For Your Ears Only - The Audio Tooth
Recently on show at the London Science Museum, the audio tooth concept is set to expand dentistry well beyond the realm of fillings, extractions and canal work . A tiny implant consisting of a wireless receiver and a micro-vibration unit that uses bone resonance to convert digital signals received from a mobile telephone, radio or computer into vibrations or "sound" that reach the inner ear via the jawbone. This creates a totally discreet line of audio communication that can be heard by no one except the user - very useful on the floor of the stock exchange, in theatres, sporting fields, covert operations, or in a host of situations where fast and confidential exchanges of information are necessary.
Designed by Royal College of Art's graduates James Auger and Jimmy Loizeau, the device could be implanted in the tooth during routine dental surgery and would require a mobile phone or a dedicated device to act as a long-range receiver, as well as allowing for applications to be customised to meet varying personal requirements - including, we hope, an on/off switch so that you can get some sleep at night.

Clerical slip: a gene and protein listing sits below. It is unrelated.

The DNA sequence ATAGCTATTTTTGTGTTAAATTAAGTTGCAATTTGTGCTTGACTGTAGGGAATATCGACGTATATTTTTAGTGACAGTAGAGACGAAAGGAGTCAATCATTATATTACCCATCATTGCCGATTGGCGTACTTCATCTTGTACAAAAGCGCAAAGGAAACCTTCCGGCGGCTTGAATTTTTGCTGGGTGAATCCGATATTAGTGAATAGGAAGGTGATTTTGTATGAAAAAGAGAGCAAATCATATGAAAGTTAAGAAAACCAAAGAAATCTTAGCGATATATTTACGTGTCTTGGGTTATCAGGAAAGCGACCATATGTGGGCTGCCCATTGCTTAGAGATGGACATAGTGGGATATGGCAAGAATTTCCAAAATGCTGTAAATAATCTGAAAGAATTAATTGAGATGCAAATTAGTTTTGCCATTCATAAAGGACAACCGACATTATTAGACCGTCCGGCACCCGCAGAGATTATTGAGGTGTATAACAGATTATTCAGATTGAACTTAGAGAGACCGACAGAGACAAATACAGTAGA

No working prototype currently exists but Auger and Loizeau have demonstrated the principles behind the design - using a plastic cocktail stirring stick placed in a device based on the audio tooth implant, it is possible to listen to otherwise inaudible sounds by simply biting on the other end of the stick and allowing the vibrations to resonate through your jawbone.
As part of the "Future Product" awards in the UK, the audio tooth is seen as a means of generating discussion about the future of "in-body" technology where artificial body parts will become commodities and the focus will undoubtedly shift from replacement to enhancement of our human form through medical intervention.